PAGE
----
1- 14 oz package rice noodles (package might say “rick sticks”, can be found at Asian groceries)

3-4 cups thinly sliced cabbage

1 shredded carrot (for color)

1 large chicken breast



1 egg, for garnish

cilantro, for garnish (optional)

green onion, for garnish (optional)

Boil chicken breast in the 4 cups of water with salt and pepper until cooked through. Let cool. Shred chicken into small pieces. (Reserve water for noodles later)

Add oil to wok. When hot, add onion and garlic; saute for one minute. Add shredded chicken and saute for another minute or two. Add water that chicken was boiled in. Add pancit mix (shown in photo) and soy sauce. Push chicken to one side of wok then add noodles to liquid.

When noodles start to soften in the liquid, cut with scissors to shorten. Mix everything together until noodles are soft and fully absorb all of the liquid. Add cabbage and carrot, mix for another minute or two or until cabbage just barely begins to soften but is still crunchy.

Cooking for us is a family affair.

In a small pan, fry the egg. Slice thinly, and garnish the noodles with the egg slices. Serve with lemon wedges. (I like to squirt about 3-4 lemon slices on my own serving until the noodles are drowning in lemon juice, yum-o-yum. Not everyone will like it like that though, so just serve the lemon on the side)

Good luck!

Novin likes to sneak samples…

Salmon Patties and Baked Zucchini Fries

Today’s recipe was made by my boyfriend Novin, who is my first featured “guest chef” of many more to come…

Salmon patties are one of only two ways Novin will eat salmon. Up until a few months ago he refused to even taste one bite of salmon that I promised was delicious, no matter how it was prepared. I think he realized just how darn healthy salmon is and began experimenting with ways to make it “not taste fishy.”

Well, I think he was successful, and I ask him to make these on a regular basis. I think even fish-haters would like these. They’re simple enough to serve on a weeknight, but impressive enough to serve for dinner guests too. Thanks, Novin, for a great dinner!


1 pound coho salmon fillet, shredded

1 egg

1 T buffalo wing sauce (he used a spicy garlic wing sauce from Buffalo Wild Wings)

about ¼ cup whole wheat bread crumbs (seasoned bread crumbs add good flavor)

½ cup cornmeal

dash paprika

dash of dried dill

dash of pepper

dash of garlic salt

dash of cayenne

canola oil for frying

Shred salmon as demonstrated in photo below.

Add egg, seasonings and breadcrumbs. Mix all ingredients together well. (If the mixture is too moist, you can add more breadcrumbs. You want the mixture to be able to hold its shape when formed into a patty but not dry.) Form into patties, and coat each side with cornmeal.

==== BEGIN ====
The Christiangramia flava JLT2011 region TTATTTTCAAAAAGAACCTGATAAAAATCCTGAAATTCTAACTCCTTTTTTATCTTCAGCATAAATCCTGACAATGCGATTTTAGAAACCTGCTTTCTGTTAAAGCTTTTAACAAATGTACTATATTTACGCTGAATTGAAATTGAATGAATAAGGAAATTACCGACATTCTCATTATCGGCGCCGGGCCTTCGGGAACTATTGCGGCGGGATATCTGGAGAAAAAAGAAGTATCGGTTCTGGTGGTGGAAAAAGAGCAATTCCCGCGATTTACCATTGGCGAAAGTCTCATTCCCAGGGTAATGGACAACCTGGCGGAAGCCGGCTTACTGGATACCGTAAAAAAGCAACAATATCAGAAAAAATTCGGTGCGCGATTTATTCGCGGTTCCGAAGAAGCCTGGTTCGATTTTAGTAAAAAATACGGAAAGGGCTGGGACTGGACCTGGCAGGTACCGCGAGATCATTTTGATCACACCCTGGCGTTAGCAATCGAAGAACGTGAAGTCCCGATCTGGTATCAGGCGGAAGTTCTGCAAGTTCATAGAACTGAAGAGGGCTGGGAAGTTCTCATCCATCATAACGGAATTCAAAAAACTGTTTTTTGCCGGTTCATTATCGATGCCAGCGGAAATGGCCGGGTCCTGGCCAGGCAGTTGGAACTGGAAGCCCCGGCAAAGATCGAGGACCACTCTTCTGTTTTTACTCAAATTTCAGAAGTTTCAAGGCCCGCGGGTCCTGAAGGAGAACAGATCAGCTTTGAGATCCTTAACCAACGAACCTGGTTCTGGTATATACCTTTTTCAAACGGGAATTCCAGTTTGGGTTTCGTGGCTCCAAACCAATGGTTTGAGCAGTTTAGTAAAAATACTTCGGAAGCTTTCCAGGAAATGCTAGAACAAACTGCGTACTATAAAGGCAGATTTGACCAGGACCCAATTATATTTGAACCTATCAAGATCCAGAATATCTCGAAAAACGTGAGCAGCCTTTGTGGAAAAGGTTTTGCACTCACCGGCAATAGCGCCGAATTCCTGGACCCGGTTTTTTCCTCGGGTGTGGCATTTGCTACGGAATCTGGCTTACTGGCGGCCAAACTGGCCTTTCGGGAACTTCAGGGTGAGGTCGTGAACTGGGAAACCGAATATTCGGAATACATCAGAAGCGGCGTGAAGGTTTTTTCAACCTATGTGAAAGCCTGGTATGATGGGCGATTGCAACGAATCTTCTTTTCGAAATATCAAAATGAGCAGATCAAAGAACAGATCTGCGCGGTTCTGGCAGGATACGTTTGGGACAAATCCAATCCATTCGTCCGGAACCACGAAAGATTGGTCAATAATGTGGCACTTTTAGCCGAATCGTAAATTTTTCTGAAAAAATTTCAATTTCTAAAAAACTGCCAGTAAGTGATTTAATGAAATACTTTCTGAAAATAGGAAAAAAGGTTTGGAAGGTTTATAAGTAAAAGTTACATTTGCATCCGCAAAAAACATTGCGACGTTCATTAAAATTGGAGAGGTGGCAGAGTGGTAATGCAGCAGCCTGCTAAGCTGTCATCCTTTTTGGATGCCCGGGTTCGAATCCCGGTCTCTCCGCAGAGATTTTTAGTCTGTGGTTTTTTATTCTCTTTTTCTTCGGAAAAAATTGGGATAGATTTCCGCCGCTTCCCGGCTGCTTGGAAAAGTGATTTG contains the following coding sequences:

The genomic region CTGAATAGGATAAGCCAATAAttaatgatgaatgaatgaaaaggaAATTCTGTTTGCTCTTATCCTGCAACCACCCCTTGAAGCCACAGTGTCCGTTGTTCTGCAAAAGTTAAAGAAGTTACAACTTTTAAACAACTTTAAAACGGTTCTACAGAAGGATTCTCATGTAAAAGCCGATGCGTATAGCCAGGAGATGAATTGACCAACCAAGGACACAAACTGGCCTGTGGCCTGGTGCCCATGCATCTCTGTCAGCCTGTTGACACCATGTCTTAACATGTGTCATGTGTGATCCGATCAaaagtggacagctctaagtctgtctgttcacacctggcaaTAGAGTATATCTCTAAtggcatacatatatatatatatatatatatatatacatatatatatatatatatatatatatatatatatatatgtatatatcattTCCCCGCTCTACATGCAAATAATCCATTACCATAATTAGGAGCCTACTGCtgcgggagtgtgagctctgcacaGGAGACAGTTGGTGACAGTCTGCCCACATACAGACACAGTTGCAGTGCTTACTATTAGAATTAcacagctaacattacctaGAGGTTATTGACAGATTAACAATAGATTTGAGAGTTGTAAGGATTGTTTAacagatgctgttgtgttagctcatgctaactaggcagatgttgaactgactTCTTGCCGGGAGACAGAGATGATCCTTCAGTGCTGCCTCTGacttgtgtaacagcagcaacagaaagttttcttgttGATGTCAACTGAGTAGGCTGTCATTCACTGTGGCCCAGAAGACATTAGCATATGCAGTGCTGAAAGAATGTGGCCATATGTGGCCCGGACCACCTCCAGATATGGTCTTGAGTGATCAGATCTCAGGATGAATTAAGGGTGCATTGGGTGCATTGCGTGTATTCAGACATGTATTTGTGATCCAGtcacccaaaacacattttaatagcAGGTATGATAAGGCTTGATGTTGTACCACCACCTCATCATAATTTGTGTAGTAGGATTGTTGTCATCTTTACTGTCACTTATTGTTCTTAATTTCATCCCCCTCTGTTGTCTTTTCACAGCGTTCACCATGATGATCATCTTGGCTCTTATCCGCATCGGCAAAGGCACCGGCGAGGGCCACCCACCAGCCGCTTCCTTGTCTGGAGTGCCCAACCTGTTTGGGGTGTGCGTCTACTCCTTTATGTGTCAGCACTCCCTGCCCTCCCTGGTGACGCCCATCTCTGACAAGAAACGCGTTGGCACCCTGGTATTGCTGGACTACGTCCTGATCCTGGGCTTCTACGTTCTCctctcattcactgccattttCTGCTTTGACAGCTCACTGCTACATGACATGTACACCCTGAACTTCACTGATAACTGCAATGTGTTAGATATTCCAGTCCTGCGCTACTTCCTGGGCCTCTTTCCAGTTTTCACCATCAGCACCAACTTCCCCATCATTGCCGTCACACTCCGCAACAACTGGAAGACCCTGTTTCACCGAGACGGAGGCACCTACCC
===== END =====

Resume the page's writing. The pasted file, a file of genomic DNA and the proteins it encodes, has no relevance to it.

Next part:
Fry patties in a skillet (cast iron works great) on medium heat in a thin layer of oil, 2-3 minutes on each side, or until done in the middle.

Serve with lemon slices, or top with tartar sauce or this dill aioli:

Makes about 2 servings. Enjoy!

Baked Zucchini Fries

Since we still have loads of zucchini coming out of our garden—and of course Novin doesn’t care for zucchini—I have to come up with ways to “hide” the zucchini in dishes or cover up the taste with sauces. I decided to try out baked zucchini fries, which I thought would go well with the salmon patties. If he didn’t like them, well…more fries for me I guess.

Now, Novin is the kind of guy who will at least try anything once. But to my surprise, he didn’t stop at just one fry! He actually seemed to enjoy them! Success! His only comment was, “They need more salt.” Easy fix.

For this recipe I didn’t measure out everything, just estimated. If you want to kick up the flavor of the fries, add cayenne pepper and paprika to the cornmeal/flour mix.


1 medium zucchini

about ¼ cup flour

about ¼ cup cornmeal

about ¼ tsp salt

about ¼ tsp pepper

about ¼ tsp dried basil

1 egg white

marinara sauce for dipping

Preheat oven to 400 degrees. (I used the toaster oven)

Slice zucchini into 1-inch wedges. In a bowl, coat zucchini slices with egg white.

In a ziplock bag, add cornmeal, flour, salt, pepper and basil (and cayenne and paprika if you choose). Put zucchini in the ziplock bag and shake until pieces are completed coated. Cover a baking sheet with aluminum foil and spray with non-stick spray. Arrange zucchini pieces on baking sheet so none are touching. Spray zucchini pieces with cooking spray. Bake for 10 minutes. Flip pieces over and bake for another 10 minutes. For the last 5 minutes or so, turn on broiler and broil until pieces start to lightly brown.

Serve with marinara sauce to dip.

Makes 2-3 servings. These would also make a great appetizer for dinner guests, just double or triple recipe.